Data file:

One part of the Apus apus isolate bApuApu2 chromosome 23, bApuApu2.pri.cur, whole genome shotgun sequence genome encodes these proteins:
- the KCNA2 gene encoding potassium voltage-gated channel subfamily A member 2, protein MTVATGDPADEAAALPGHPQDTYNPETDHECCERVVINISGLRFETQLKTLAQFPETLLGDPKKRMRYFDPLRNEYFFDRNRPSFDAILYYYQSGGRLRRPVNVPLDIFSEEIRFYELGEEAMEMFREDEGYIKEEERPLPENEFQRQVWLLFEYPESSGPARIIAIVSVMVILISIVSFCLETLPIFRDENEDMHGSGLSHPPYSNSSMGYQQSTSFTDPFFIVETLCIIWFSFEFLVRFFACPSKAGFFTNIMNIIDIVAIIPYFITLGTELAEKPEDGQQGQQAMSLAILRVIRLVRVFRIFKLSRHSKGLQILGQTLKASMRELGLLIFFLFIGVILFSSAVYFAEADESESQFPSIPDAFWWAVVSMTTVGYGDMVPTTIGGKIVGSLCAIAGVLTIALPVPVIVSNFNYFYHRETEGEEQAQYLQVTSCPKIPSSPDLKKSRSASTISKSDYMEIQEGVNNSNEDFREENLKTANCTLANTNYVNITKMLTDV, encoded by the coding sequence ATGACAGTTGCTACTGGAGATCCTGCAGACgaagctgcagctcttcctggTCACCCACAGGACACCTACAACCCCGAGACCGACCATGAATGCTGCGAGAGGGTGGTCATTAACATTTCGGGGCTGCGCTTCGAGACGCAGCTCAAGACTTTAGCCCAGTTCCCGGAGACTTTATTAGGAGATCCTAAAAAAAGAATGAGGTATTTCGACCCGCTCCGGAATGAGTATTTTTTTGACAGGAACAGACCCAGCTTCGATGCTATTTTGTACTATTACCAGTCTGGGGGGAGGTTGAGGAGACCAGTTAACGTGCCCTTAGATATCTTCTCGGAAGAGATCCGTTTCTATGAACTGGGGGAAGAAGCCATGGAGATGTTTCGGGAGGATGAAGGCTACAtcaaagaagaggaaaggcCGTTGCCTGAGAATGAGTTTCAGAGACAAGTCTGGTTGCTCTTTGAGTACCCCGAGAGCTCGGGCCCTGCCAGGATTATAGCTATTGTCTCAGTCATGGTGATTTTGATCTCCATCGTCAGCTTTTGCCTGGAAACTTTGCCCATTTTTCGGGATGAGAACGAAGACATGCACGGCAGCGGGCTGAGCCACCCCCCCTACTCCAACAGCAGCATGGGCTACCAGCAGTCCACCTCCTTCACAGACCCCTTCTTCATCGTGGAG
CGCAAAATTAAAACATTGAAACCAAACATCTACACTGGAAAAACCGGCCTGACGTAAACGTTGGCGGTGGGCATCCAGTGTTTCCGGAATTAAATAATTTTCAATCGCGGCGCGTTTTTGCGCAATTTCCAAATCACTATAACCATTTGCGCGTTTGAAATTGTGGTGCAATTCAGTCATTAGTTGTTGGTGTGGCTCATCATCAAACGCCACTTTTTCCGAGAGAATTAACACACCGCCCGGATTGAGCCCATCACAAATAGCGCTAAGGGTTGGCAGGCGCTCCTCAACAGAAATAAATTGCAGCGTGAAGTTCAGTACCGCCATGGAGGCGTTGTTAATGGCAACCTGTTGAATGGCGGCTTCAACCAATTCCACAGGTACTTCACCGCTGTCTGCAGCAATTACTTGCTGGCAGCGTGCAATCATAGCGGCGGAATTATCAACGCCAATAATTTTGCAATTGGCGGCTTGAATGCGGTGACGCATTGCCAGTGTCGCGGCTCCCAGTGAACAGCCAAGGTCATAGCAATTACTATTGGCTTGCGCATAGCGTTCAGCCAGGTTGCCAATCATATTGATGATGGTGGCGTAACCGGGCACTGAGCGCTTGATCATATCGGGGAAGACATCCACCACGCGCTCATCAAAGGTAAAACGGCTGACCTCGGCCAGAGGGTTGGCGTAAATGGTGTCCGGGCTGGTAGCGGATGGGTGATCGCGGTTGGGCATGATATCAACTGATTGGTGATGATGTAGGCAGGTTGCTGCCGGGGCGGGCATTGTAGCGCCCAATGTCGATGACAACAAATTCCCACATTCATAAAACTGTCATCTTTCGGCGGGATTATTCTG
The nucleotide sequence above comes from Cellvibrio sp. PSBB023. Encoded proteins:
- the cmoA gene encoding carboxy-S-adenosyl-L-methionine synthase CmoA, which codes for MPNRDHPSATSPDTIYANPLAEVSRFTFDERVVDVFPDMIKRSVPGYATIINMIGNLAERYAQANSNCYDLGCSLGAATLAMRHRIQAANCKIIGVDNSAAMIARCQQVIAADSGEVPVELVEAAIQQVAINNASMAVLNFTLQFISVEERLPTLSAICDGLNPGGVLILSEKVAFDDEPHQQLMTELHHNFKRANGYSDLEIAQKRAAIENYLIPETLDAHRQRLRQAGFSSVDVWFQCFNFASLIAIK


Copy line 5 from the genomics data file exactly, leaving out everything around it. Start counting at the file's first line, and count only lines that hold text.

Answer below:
- the cmoA gene encoding carboxy-S-adenosyl-L-methionine synthase CmoA, which codes for MPNRDHPSATSPDTIYANPLAEVSRFTFDERVVDVFPDMIKRSVPGYATIINMIGNLAERYAQANSNCYDLGCSLGAATLAMRHRIQAANCKIIGVDNSAAMIARCQQVIAADSGEVPVELVEAAIQQVAINNASMAVLNFTLQFISVEERLPTLSAICDGLNPGGVLILSEKVAFDDEPHQQLMTELHHNFKRANGYSDLEIAQKRAAIENYLIPETLDAHRQRLRQAGFSSVDVWFQCFNFASLIAIK